Once you bring your new baby home, no matter what the age, for the first few days it may refuse to eat. Some people think they have a sick beardie due to this but that’s not the case. It will need time to adjust to you, as well as the new surroundings, some take a few days to settle in, while others may take a few weeks, and some pick up right where they left off. If the beardie has not been tamed or handled a lot, it may open it’s mouth at you as if it were going to bite, and may run or hide. Be patient, and take it slow. Start by placing your hand in the cage a few times throughout the day until it realizes your hand is not to harm him. Once you can do this, you can gently place your hand under the belly and gently scoop him up. If he runs away though, do NOT continue to chase him around the cage or he may never learn to trust you and may not want to be handled at all. If it runs from you, quit and try a little later. Hand feeding is a great way to form that bond between you and your new baby as well. Give him time, and be patient, he will come around and be your best little friend. Once you and your beardie have formed that trust, they love to be handled and cuddled, and are great little companions.

Never house two beardies together of any sex. Even as hatchlings at times they will end up with bitten off tail tips or toes, and bitten tails can become fatal as it can turn into tail rot if infection sets in, and it will most likely loose part or all of the tail as a result. One beardie will dominate the other leaving the other hiding instead of basking and eating. A male/female could only be housed together for breeding purposes as a male will mate a female even before she is ready or old enough, which is 18 months of age, and egg laying is extremely hard on them, not to mention a female only has to mated one time, and can store sperm causing her to lay many clutches of eggs every month for up to one year, and if she is not the correct age to be mated, she will take all the calcium from her bones if she has to for the eggs which will leave her in a very bad condition. Two males living together would surely kill one another. Some professional breeders do house two or more females together with no issues, but to do so, they must be from the same clutch, and they must be the same size, but even then at times disaster will happen, and a fight will break out leaving one or both injured.

Once mature (after one year of age), bearded dragons will go into Brumation, or *winter shut down* They will become inactive, hidden in shelters, or laying on the ground eating very little if at all. During Brumation, beardies must be kept at cooler temperatures 60-70f, no higher. If you cannot achieve these temps, one thing you could do is place the tank on the floor. Basking lights should be reduced to 75-80f, and left on only 8-10 hours a day instead of the usual 12-14 hours a day, until you can completely shut them all off. A lot of people worry their dragons are getting sick during Brumation, but it’s quite normal for them to act this way during the winter months. Brumation can last anywhere from a few days or weeks, even up to five months. If a beardie is healthy and parasite free, it will loose little to no weight during their sleep, will remain in good condition, and will show no signs of disease such as sunken eyes, gaping, or twitching. Never let them shut down with food in their belly, food rotting in the gut may cause infections and such, so make sure they have passed all food they may have eaten. You can achieve this by a nice long warm soak in the bath. One thing that should be done before shut down is to reduce, then eliminate food for the dragon about one week before the onset of cooler temps. You can wait and observe the dragon closely, and then create shut down conditions as soon as the dragon shows signs of reduction in activity and food intake. At the end of winter shut down you will notice a shift in behaviors following the increase of heating and lighting. They will return to normal as soon as they start to bask and eat again.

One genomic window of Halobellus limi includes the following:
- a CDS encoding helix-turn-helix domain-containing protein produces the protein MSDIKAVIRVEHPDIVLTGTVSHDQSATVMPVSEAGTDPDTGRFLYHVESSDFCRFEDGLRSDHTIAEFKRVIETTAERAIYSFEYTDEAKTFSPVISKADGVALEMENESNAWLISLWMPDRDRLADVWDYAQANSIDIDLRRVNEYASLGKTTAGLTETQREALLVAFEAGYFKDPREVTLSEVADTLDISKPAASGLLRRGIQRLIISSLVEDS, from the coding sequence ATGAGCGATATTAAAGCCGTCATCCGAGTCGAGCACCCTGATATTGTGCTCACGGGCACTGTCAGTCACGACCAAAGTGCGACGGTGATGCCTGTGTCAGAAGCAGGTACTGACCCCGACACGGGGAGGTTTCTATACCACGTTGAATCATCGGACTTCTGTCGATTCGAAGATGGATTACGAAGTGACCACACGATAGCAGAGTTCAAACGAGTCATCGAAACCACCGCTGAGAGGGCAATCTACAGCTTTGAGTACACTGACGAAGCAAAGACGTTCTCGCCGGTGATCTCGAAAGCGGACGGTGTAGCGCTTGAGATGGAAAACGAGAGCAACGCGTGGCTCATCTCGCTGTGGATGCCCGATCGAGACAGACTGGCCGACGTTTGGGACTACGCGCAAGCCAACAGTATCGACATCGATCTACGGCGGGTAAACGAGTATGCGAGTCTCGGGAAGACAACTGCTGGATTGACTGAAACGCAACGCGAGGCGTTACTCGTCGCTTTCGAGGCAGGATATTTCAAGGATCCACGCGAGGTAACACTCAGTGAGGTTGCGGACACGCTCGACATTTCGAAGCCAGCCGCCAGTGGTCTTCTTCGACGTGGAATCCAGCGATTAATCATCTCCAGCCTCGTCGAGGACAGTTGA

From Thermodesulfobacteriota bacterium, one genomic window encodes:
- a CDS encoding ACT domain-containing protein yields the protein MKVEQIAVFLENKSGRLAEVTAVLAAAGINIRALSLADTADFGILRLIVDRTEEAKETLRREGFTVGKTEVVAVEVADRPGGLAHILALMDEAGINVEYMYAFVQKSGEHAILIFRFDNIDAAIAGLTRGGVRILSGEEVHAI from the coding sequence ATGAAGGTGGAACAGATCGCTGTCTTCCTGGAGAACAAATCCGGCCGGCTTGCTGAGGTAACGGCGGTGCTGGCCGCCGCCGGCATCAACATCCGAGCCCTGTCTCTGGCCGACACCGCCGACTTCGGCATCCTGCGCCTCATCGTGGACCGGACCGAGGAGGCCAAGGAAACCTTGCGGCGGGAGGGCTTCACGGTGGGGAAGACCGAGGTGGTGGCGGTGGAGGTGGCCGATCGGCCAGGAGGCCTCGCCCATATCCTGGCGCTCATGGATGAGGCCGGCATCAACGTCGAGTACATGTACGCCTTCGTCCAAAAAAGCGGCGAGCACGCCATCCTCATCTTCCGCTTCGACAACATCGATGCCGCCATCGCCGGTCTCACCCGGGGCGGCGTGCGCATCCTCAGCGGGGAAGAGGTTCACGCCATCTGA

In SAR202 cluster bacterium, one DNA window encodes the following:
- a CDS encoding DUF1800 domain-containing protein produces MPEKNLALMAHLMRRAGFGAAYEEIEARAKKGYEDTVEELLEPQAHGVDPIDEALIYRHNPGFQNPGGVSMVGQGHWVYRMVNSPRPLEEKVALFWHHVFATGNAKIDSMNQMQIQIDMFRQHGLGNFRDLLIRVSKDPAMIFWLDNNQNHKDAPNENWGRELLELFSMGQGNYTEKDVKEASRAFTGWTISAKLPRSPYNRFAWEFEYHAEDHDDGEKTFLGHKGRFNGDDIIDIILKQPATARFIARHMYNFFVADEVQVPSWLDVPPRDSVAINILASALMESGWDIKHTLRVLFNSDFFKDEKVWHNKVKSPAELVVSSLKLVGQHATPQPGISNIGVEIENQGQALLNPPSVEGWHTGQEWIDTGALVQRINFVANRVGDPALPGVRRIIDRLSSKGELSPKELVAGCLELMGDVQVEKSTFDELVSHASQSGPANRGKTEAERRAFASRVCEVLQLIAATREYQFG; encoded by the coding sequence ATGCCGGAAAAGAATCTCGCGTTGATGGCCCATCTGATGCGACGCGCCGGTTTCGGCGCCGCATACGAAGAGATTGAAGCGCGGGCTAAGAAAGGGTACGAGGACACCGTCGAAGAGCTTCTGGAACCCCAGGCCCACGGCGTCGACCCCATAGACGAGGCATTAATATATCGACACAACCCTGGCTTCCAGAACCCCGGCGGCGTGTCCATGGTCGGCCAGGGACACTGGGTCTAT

This is my own personal care sheet that I have put together from experience and from the help of professional herp specialist as well, and if you follow the guide lines of this care sheet you will have a happy, healthy beardie and friend for may years to come...

Nancy McBride.
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The information contain in these care sheets represents only the opinions and husbandry care of members and therefore is not guaranteed to be 100% accurate or reflects the advice or opinions of RepticZone.com. It is always advised to seek additional information or the advice of a qualified veterinarian or qualified reptile dealer. It is also advisable for you to a good amount of research before implementing any of the ideas and care described in these care sheets. We also recommend you ask many questions in their related forums before acting on any information.